Luther College professor awarded Bradford Dissertation Prize

A look into Kelly Sharp's research on how enslaved people influenced American culture

Kelly Sharp, Luther College assistant professor of Africana studies and history, was awarded the Melvin E. Bradford Dissertation Prize at the annual meeting of the St. George Tucker Society.

The Bradford Dissertation Prize is an annual competition that recognizes the best dissertation written on any aspect of the American South. Sharp's dissertation centers on black labor, material culture and foodways in the early 19th century US South. Her manuscript, based on her award-winning research, is currently under contract with Cambridge University Press and will come out in early 2021.

"This award makes me feel very honored," said Sharp. "It was a wonderful opportunity to share my work with a wider audience as well as receive their feedback for ways in which I can expand my work as I translate it into my first book."

When choosing a topic of research, Sharp says she was curious how people in urban American cities acquired food in the days before factories, farming, refrigeration, supermarkets and supercenters.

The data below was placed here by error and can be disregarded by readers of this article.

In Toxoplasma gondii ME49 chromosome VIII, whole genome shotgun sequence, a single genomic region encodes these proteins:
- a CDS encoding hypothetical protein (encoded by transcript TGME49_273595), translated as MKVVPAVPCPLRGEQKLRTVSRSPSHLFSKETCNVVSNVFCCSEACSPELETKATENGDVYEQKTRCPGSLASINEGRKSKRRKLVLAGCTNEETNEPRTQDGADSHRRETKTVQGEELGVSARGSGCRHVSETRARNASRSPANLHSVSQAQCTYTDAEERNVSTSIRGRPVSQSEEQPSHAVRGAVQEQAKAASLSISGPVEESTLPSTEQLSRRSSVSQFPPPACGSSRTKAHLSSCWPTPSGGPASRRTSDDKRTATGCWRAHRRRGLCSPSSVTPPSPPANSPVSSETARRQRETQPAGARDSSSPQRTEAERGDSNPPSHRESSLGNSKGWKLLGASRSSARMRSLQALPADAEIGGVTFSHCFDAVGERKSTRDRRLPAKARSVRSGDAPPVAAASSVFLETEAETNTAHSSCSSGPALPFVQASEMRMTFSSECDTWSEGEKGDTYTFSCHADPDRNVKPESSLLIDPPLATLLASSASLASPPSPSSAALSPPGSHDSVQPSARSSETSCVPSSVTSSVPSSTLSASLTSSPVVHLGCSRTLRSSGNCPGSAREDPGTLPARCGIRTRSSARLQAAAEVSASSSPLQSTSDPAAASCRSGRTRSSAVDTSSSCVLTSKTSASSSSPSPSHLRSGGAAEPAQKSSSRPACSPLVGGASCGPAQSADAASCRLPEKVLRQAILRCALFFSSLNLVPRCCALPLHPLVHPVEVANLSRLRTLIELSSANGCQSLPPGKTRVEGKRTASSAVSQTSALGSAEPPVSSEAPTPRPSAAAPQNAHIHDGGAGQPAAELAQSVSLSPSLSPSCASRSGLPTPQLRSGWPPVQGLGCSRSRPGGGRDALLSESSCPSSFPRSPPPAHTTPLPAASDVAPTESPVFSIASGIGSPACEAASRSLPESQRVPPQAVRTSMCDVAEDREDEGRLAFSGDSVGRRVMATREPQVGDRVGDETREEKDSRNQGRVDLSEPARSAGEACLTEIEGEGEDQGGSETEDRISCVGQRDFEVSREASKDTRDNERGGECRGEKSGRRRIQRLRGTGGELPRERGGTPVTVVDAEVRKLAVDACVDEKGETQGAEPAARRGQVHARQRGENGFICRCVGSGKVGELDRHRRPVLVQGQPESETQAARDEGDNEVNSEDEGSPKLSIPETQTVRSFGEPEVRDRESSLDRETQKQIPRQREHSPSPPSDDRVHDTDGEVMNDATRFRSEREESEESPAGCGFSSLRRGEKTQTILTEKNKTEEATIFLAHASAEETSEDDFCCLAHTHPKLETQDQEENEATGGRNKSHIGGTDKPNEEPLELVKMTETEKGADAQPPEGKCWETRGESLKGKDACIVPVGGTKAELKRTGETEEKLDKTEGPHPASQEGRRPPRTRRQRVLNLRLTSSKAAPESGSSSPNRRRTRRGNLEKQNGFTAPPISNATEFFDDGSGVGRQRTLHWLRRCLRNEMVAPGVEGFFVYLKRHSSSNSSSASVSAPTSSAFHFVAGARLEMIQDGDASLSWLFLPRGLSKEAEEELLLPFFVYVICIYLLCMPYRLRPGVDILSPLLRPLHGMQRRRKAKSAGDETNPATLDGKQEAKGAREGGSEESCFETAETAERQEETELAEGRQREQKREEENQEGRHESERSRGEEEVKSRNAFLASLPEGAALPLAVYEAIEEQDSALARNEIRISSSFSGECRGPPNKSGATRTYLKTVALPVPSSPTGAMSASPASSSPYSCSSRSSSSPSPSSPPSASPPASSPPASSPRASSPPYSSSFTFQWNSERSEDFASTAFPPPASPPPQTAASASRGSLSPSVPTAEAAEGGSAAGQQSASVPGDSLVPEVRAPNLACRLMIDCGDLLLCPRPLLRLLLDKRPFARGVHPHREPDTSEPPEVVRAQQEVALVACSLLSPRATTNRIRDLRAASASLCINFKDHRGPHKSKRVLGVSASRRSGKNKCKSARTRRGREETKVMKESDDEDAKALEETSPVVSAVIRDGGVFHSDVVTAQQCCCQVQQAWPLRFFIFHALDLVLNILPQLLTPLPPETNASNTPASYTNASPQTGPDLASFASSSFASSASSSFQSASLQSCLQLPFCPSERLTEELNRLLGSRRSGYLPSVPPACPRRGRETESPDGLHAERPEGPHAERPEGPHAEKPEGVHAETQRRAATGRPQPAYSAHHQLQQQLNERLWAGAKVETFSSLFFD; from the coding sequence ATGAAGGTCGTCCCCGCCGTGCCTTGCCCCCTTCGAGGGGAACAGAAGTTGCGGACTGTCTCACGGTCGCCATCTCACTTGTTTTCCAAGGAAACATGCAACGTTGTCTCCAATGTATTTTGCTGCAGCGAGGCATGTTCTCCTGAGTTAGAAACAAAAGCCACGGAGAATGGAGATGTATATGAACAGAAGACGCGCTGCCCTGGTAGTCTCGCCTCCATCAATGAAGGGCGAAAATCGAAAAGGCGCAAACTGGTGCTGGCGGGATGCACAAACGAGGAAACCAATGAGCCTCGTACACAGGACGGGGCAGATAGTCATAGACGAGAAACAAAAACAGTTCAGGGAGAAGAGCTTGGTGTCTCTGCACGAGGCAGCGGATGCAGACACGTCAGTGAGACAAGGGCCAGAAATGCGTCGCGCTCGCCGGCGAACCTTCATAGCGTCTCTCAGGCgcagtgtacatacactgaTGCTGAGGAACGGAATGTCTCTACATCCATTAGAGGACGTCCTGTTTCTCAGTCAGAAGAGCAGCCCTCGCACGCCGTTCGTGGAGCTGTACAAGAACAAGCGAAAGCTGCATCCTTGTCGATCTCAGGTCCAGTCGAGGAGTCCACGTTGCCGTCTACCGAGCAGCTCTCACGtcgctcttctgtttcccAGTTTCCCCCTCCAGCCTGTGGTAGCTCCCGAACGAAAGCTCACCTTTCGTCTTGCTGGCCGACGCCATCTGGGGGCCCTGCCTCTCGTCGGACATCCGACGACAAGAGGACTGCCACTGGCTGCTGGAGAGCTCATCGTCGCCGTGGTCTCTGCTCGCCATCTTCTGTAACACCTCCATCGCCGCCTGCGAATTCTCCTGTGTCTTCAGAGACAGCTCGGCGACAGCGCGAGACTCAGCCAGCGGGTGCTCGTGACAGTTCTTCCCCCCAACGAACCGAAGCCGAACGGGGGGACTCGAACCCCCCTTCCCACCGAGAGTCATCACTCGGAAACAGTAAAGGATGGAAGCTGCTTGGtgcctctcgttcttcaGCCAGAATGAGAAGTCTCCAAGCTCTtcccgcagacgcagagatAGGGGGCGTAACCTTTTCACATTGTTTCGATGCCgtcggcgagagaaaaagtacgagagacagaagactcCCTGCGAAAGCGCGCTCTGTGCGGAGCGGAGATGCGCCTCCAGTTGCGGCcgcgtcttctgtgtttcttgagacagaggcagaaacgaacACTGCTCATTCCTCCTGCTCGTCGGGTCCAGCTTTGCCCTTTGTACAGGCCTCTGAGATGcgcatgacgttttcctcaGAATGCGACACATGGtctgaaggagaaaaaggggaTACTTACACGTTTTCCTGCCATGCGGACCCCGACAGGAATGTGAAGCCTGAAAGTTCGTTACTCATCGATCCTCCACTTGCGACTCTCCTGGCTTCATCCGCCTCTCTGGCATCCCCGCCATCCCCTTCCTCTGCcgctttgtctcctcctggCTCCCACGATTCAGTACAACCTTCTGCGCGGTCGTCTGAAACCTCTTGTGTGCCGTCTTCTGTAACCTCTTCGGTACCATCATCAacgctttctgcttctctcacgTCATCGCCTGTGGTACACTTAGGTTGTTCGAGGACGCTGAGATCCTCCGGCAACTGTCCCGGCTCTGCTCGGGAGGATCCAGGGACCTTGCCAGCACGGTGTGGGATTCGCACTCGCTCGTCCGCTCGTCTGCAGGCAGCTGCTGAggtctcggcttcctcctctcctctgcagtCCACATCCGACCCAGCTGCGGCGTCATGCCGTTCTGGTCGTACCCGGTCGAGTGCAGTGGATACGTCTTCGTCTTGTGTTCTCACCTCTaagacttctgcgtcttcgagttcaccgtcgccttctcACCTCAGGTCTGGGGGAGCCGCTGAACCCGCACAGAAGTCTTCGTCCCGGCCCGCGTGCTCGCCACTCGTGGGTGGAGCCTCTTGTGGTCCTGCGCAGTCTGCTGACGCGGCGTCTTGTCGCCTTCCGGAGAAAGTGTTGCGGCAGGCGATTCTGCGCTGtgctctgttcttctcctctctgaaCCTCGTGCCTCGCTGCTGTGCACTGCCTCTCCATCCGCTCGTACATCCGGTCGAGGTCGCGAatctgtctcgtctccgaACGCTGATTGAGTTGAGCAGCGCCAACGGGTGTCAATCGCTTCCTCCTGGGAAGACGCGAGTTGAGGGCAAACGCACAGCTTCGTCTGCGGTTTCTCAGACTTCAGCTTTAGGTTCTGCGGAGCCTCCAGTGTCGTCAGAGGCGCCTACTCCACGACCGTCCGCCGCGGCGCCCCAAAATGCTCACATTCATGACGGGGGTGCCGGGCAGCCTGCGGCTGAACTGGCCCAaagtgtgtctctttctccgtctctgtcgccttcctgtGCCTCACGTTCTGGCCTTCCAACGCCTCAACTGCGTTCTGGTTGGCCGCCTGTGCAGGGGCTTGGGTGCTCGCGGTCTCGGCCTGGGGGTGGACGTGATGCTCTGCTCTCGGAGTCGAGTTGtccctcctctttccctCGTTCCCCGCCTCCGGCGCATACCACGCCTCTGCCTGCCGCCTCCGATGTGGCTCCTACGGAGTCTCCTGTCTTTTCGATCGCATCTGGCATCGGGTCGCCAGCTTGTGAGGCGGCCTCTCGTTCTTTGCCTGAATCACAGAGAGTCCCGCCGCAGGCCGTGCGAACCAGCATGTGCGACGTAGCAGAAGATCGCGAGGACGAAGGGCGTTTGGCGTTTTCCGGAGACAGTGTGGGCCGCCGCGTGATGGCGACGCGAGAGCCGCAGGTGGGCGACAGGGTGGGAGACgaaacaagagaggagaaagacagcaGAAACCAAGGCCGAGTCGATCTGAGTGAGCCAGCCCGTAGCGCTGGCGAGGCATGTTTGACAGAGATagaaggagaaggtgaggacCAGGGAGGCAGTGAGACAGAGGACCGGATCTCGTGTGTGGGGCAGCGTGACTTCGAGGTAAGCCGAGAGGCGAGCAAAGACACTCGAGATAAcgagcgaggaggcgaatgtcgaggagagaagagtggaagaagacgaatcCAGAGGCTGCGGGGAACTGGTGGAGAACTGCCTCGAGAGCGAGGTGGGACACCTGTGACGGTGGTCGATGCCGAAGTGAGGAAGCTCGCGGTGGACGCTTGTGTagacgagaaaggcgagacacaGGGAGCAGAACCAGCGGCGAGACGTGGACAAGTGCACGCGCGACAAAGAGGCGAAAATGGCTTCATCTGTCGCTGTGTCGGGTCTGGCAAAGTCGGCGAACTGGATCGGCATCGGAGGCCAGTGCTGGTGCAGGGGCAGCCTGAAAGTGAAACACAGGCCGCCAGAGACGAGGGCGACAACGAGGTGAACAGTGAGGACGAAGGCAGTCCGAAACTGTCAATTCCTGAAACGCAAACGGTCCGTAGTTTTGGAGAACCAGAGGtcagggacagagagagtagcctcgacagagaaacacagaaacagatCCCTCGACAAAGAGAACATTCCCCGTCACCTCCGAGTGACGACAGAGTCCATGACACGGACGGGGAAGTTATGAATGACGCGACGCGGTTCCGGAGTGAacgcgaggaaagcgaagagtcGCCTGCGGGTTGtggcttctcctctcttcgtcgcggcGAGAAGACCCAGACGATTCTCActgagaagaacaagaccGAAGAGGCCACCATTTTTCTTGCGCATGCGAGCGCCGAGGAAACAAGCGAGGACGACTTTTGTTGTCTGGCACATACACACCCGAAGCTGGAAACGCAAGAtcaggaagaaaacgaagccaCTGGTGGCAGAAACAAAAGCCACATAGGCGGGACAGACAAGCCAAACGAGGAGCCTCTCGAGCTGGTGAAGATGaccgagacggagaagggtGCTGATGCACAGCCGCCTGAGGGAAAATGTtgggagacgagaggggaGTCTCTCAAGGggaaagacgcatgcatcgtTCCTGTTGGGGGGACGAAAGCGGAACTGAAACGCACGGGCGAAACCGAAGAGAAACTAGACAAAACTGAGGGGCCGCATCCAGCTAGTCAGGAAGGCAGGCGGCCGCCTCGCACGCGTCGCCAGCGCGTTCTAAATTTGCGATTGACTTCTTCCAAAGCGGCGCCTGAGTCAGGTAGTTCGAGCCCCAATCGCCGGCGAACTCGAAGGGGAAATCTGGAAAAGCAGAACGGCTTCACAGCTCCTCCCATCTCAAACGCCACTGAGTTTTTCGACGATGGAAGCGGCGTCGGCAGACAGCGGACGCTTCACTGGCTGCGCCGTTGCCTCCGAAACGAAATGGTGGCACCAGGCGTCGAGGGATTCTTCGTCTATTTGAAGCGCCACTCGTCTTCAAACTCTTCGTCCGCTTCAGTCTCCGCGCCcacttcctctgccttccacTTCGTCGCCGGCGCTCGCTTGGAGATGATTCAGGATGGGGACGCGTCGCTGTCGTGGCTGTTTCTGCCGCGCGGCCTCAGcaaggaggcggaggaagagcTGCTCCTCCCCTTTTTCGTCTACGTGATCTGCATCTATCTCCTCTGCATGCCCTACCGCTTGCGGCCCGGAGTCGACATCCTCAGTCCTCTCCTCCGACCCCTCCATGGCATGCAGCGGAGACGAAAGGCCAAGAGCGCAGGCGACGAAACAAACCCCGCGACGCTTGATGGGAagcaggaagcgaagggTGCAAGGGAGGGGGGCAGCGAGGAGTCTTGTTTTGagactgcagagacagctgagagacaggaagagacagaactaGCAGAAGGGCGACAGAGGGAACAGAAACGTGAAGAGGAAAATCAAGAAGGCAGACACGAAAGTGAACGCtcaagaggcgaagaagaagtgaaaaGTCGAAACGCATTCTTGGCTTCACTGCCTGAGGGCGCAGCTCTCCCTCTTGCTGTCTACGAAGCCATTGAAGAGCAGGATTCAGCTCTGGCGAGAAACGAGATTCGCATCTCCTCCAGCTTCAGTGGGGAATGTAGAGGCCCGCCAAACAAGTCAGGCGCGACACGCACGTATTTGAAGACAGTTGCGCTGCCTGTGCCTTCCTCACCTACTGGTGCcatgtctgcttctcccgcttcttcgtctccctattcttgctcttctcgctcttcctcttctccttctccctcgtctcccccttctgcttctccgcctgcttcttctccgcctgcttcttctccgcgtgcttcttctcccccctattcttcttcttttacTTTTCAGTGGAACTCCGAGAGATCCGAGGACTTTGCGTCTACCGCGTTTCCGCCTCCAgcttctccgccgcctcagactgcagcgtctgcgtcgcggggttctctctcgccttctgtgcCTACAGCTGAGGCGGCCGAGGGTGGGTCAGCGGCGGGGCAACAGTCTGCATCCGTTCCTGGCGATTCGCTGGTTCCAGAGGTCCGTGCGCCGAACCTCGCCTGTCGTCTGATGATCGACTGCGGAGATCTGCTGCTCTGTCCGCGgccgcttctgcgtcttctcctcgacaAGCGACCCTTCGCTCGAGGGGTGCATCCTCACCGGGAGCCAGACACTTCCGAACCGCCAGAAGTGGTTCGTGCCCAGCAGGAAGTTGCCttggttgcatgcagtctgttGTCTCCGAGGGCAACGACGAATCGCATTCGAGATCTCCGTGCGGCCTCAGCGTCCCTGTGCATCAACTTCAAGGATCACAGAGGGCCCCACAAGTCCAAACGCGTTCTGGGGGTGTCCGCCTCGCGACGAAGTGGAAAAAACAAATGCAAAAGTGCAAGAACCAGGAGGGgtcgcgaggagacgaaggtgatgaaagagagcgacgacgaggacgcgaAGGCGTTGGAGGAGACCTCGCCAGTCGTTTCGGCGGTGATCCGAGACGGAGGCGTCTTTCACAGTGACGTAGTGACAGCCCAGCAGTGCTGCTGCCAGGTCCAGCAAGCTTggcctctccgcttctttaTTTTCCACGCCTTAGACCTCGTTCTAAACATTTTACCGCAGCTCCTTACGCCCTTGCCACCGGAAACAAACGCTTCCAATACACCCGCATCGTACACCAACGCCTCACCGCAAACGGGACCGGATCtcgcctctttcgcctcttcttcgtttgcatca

"Choosing this topic also allowed me to contribute to the growing body of scholarship about the role of enslaved people in an urban setting such as Charleston, South Carolina," said Sharp.

Sharp is currently revising her dissertation into a book called "Provisioning Charleston: Food, Race, and Labor in the Antebellum Lowcountry." When people read her book, she wants them to "appreciate the role of enslaved people beyond building the economy of the US South and America at large, but also their influence in shaping American culture."

For example, Sharp explains that traditional Southern dishes are derived from distinct African American-origin but claim to belong to a fictitious "post-racial America." Sharp's work "corrects the historical record and seeks to give credit where credit is due."

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